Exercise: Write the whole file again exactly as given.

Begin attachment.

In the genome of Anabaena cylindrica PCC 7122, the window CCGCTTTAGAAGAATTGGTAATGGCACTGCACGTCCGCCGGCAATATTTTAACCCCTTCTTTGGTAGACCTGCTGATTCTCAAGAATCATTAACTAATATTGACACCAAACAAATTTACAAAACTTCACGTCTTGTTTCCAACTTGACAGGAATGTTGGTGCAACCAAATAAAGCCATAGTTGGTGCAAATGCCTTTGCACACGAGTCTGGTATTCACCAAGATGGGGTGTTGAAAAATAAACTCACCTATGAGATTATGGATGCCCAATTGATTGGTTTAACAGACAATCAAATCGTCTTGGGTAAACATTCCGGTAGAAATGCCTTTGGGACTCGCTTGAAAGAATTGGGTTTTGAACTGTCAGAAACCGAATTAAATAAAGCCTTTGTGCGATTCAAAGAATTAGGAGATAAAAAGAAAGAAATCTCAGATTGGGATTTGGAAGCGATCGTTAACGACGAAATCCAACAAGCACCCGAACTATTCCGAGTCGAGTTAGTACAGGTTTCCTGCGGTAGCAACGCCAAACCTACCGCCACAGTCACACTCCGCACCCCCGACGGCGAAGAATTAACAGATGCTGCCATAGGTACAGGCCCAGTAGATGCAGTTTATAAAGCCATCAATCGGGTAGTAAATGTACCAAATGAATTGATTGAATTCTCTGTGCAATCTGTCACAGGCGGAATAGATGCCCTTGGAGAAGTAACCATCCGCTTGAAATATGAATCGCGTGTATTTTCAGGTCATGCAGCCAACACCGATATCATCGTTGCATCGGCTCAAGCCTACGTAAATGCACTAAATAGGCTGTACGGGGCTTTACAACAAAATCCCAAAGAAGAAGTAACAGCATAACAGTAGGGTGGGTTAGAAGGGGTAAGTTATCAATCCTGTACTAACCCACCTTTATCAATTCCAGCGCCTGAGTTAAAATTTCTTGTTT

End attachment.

In the genome of Anabaena cylindrica PCC 7122, the window CCGCTTTAGAAGAATTGGTAATGGCACTGCACGTCCGCCGGCAATATTTTAACCCCTTCTTTGGTAGACCTGCTGATTCTCAAGAATCATTAACTAATATTGACACCAAACAAATTTACAAAACTTCACGTCTTGTTTCCAACTTGACAGGAATGTTGGTGCAACCAAATAAAGCCATAGTTGGTGCAAATGCCTTTGCACACGAGTCTGGTATTCACCAAGATGGGGTGTTGAAAAATAAACTCACCTATGAGATTATGGATGCCCAATTGATTGGTTTAACAGACAATCAAATCGTCTTGGGTAAACATTCCGGTAGAAATGCCTTTGGGACTCGCTTGAAAGAATTGGGTTTTGAACTGTCAGAAACCGAATTAAATAAAGCCTTTGTGCGATTCAAAGAATTAGGAGATAAAAAGAAAGAAATCTCAGATTGGGATTTGGAAGCGATCGTTAACGACGAAATCCAACAAGCACCCGAACTATTCCGAGTCGAGTTAGTACAGGTTTCCTGCGGTAGCAACGCCAAACCTACCGCCACAGTCACACTCCGCACCCCCGACGGCGAAGAATTAACAGATGCTGCCATAGGTACAGGCCCAGTAGATGCAGTTTATAAAGCCATCAATCGGGTAGTAAATGTACCAAATGAATTGATTGAATTCTCTGTGCAATCTGTCACAGGCGGAATAGATGCCCTTGGAGAAGTAACCATCCGCTTGAAATATGAATCGCGTGTATTTTCAGGTCATGCAGCCAACACCGATATCATCGTTGCATCGGCTCAAGCCTACGTAAATGCACTAAATAGGCTGTACGGGGCTTTACAACAAAATCCCAAAGAAGAAGTAACAGCATAACAGTAGGGTGGGTTAGAAGGGGTAAGTTATCAATCCTGTACTAACCCACCTTTATCAATTCCAGCGCCTGAGTTAAAATTTCTTGTTT